Free speech and Indian Dionysius


Though the Indian Constitution reflects the classical rationales of free speech, the state has time and again punished thought and suppressed ideas.

Plutarch’s Life of Dion contains an interesting anecdote of Dionysius, an avowed and established tyrant, killing his captain, Marsyas. Marsyas had dreamt of cutting Dionysius’s throat, and Dionysius killed Marsyas on account of his dream. He based his decision on the assumption that Marsyas would not have dreamt of such a thing by night if he had not thought of it by day.

In his seminal work The Spirit of Laws, Montesquieu picks up this story to reason that Dionysius’s was a most tyrannical action; for, though cutting Dionysius’s throat had been the subject of Marsyas’s thoughts, he had made no attempt towards it. “The laws do not take upon them to punish any other than overt acts. The thought must be joined with some sort of action”, concluded Montesquieu.

It can safely be said that Montesquieu’s words are completely lost on the Indian state, and it has time and again assumed the character of a present-day Dionysius by punishing mere thoughts. The latest Dionysius is the Tamil Nadu State government, which has banned the screening of the movie Dam 999 in the State.

Dam 999 is apparently a love story set against the backdrop of the Mullaperiyar dam controversy. The Tamil Nadu government has banned the screening of the movie on the ground that it might lead to public order problems in the State. This amounts to suppression of ideas that supposedly pose a threat to public order.

It must be emphasised that there is a difference between goading people to resort to violence and expressing a view on the dam controversy. The former is an overt act the government can rightfully prohibit. The latter is the communication of an idea, which the government must not proscribe. The common view in India is that any communication having a tendency to lead to violence can be suppressed. This in turn enables the government to suppress any idea.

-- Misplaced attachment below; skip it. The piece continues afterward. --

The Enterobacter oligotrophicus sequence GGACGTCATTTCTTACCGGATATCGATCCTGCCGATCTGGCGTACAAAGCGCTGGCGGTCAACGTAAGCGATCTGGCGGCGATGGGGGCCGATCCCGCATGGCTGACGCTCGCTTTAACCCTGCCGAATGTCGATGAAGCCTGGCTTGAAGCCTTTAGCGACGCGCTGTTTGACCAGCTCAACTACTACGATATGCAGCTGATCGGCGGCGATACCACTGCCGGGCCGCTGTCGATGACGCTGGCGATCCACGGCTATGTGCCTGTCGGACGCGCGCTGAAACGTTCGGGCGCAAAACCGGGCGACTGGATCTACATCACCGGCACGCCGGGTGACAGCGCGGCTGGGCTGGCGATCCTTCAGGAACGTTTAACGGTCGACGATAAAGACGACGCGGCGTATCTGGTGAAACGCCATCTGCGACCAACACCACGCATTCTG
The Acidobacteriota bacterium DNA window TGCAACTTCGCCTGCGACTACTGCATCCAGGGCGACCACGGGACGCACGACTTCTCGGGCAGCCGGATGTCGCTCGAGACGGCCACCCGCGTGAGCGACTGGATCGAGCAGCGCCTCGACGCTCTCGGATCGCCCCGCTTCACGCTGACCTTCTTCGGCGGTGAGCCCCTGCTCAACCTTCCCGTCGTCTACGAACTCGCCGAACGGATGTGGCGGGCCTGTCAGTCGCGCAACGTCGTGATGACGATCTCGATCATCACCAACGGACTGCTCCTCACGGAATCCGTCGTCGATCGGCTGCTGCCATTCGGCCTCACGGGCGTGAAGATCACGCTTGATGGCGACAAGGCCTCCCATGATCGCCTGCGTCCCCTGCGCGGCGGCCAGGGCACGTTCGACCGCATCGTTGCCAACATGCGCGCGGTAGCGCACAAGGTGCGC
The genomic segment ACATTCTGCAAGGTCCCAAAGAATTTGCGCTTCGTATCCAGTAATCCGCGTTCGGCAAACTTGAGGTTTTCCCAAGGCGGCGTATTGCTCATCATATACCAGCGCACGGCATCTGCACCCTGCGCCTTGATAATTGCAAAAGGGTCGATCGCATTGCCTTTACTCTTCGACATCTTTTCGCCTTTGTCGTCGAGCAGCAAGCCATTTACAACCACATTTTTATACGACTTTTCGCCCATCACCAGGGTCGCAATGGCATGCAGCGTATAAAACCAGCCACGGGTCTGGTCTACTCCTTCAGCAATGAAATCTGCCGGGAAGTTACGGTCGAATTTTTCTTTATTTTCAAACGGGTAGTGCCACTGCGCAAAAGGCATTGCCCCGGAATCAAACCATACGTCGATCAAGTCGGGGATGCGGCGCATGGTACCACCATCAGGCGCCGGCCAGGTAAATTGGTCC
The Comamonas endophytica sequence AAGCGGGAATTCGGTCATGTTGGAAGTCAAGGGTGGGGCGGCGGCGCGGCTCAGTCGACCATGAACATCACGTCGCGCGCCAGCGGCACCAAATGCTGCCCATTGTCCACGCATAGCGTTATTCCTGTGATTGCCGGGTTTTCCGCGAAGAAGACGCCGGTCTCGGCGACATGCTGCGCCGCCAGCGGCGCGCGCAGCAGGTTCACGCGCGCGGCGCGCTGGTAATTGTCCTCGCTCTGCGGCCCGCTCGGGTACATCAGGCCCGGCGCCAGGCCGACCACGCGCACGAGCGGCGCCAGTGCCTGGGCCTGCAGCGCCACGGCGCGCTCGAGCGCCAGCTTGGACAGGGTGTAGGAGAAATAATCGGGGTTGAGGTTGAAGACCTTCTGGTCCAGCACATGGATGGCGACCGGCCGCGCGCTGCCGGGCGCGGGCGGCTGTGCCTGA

Indeed, the history of independent India is replete with examples of the government curbing free speech: We were the first country to ban Salman Rushdie’s book, The Satanic Verses; Rohinton Mistry’s Such A Long Journey was dropped by the Mumbai University from its syllabus; Delhi University did the same with A.K. Ramanujan’s essay Three Hundred Ramayanas; makers of the movie Rockstar were forced to blur the Tibetan flag in the “Sadda Haq” song; and movies like Deshdrohi, Bandit Queen, Da Vinci Code, Fire and many others have been banned by State governments. These examples are just the tip of the iceberg, and there are numerous other instances where the government has chilled speech in the country.

Why is this so? One major reason is that governments act without an understanding of the underlying rationale of free speech. They act without knowing why a country like India needs to grant effective protection to freedom of speech.